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What’s Your IDEAL Savings Goal?

by | Apr 10, 2019 | Financial Basics

Are you satisfied with the state of your family’s finances? Many of us aren’t. “Money issues” are often cited as one of the biggest causes of stress in our lives and marriages.

Last week I started a 4-part series I’m calling “What’s Your IDEAL Scenario?” My motivation in writing this series is to help you visualize a NEW financial future for your family.

  • Are you stressed because you’re living paycheck-to-paycheck?
  • Are you stressed by the lack of savings you have?
  • Are you feeling trapped by debt?
  • Are you worried about the future because you don’t have enough money stashed away for retirement or your child’s college education?

If you tick any of these boxes, you might be asking yourself, “Where do we even begin?” Don’t worry, you’re not alone in asking that question.

As I talked about last week, the first, big step you can take towards a better future is to start visualizing where you’d like to go. One of the components of that is to get clear on how much you should be saving each month. That’s the topic we’re going to tackle this week.

Putting Pencil to Paper

Numbers and math have a way of bringing clarity to your financial life. You might not want to see what those numbers say! But it’s critically important to your family’s financial future to do so.

In this exercise, we’ll put some real numbers around how much you “should” be saving each month for your family’s two most important long-term goals: retirement, and saving for your child’s college education.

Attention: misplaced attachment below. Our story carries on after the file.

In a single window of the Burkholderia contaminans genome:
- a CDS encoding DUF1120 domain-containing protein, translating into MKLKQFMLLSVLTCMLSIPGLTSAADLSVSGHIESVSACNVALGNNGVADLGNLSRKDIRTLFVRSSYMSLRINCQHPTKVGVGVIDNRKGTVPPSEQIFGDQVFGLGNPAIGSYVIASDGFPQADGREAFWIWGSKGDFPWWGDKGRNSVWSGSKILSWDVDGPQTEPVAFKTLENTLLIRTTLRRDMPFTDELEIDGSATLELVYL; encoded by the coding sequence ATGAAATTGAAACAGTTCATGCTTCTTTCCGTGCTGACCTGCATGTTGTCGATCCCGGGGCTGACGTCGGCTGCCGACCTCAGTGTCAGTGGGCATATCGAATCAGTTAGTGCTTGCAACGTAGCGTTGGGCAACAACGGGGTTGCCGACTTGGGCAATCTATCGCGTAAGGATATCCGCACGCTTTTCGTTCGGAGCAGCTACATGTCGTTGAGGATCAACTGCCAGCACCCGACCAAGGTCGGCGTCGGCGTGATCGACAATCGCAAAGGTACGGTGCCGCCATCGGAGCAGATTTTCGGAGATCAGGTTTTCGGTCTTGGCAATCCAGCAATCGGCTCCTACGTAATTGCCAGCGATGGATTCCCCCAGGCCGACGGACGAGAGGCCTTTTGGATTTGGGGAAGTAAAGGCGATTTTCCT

Free coaching tip: Don’t shy away from this exercise. I know what it’s like to NOT want to look at the reality of your situation. I was in that very position a decade ago. But the pain of not knowing eventually overcame my fear of seeing the reality of my situation. And I’m glad I did because it inspired me to get my head out of the sand and to get on the right track!

Your IDEAL Scenario Savings Worksheet

I’ve created a simple worksheet below where you can track your monthly savings needs. Remember, we’re talking about what your IDEAL scenario would be. Not necessarily what you’re able to do right now.

Let me be clear: These are ROUGH, ballpark estimates. Treat them as a starting point, not the final say on how much you should be saving for these goals.

To get the most accurate estimate, I’d encourage you to work with a Certified Financial Planner (CFP®). They’ll be able to dig into your specific details much more than an online calculator will do for you. And yeah…I’m a CFP® so this is a little self-promotion.  But honestly, if you want the most accurate numbers you need to work with a professional 1-on-1.

Saving for College

To estimate how much you’d need to save for college, I’m going to have you visit the aptly named Savingforcollege.com calculator. It’s perfect for doing quick calculations.

You can access their calculator here.

Step 1: Enter your child’s age
Step 2: Enter your Household Income. This is your annual PRE-tax income (sometimes called Gross income)
Step 3: Enter the amount of savings you already have where it says “Current College Savings”
Step 4: Select the Type of College your child may attend.
Step 5: What percent of your child’s education do you want to pay? 100%? 75%? 50%?

Once you’re done, you’ll see your “Monthly Contribution” amount towards the bottom. That’s the amount you’d have to save each month to meet your child’s education goal. Enter that number in the worksheet above.